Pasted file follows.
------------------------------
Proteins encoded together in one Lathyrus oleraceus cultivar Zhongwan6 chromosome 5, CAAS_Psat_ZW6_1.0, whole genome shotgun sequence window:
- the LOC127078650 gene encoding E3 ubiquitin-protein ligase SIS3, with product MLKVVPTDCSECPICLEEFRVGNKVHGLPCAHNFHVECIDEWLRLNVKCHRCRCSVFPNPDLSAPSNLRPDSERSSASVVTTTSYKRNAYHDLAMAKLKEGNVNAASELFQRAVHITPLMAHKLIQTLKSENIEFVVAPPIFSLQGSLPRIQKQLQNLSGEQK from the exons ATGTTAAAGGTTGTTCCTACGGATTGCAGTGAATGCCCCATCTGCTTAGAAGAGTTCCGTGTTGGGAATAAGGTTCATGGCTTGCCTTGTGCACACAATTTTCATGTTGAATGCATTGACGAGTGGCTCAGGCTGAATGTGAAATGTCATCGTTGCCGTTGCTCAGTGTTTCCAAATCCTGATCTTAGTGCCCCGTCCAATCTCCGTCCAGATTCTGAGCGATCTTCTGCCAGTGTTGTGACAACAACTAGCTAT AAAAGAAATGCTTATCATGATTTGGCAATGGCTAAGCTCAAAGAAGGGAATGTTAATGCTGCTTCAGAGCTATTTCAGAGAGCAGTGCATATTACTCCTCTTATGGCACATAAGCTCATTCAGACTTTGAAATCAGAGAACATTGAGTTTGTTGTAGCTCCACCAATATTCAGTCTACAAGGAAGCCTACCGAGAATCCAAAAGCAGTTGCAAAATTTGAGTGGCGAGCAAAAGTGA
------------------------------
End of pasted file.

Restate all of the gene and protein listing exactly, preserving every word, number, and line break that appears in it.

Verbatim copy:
Proteins encoded together in one Lathyrus oleraceus cultivar Zhongwan6 chromosome 5, CAAS_Psat_ZW6_1.0, whole genome shotgun sequence window:
- the LOC127078650 gene encoding E3 ubiquitin-protein ligase SIS3, with product MLKVVPTDCSECPICLEEFRVGNKVHGLPCAHNFHVECIDEWLRLNVKCHRCRCSVFPNPDLSAPSNLRPDSERSSASVVTTTSYKRNAYHDLAMAKLKEGNVNAASELFQRAVHITPLMAHKLIQTLKSENIEFVVAPPIFSLQGSLPRIQKQLQNLSGEQK from the exons ATGTTAAAGGTTGTTCCTACGGATTGCAGTGAATGCCCCATCTGCTTAGAAGAGTTCCGTGTTGGGAATAAGGTTCATGGCTTGCCTTGTGCACACAATTTTCATGTTGAATGCATTGACGAGTGGCTCAGGCTGAATGTGAAATGTCATCGTTGCCGTTGCTCAGTGTTTCCAAATCCTGATCTTAGTGCCCCGTCCAATCTCCGTCCAGATTCTGAGCGATCTTCTGCCAGTGTTGTGACAACAACTAGCTAT AAAAGAAATGCTTATCATGATTTGGCAATGGCTAAGCTCAAAGAAGGGAATGTTAATGCTGCTTCAGAGCTATTTCAGAGAGCAGTGCATATTACTCCTCTTATGGCACATAAGCTCATTCAGACTTTGAAATCAGAGAACATTGAGTTTGTTGTAGCTCCACCAATATTCAGTCTACAAGGAAGCCTACCGAGAATCCAAAAGCAGTTGCAAAATTTGAGTGGCGAGCAAAAGTGA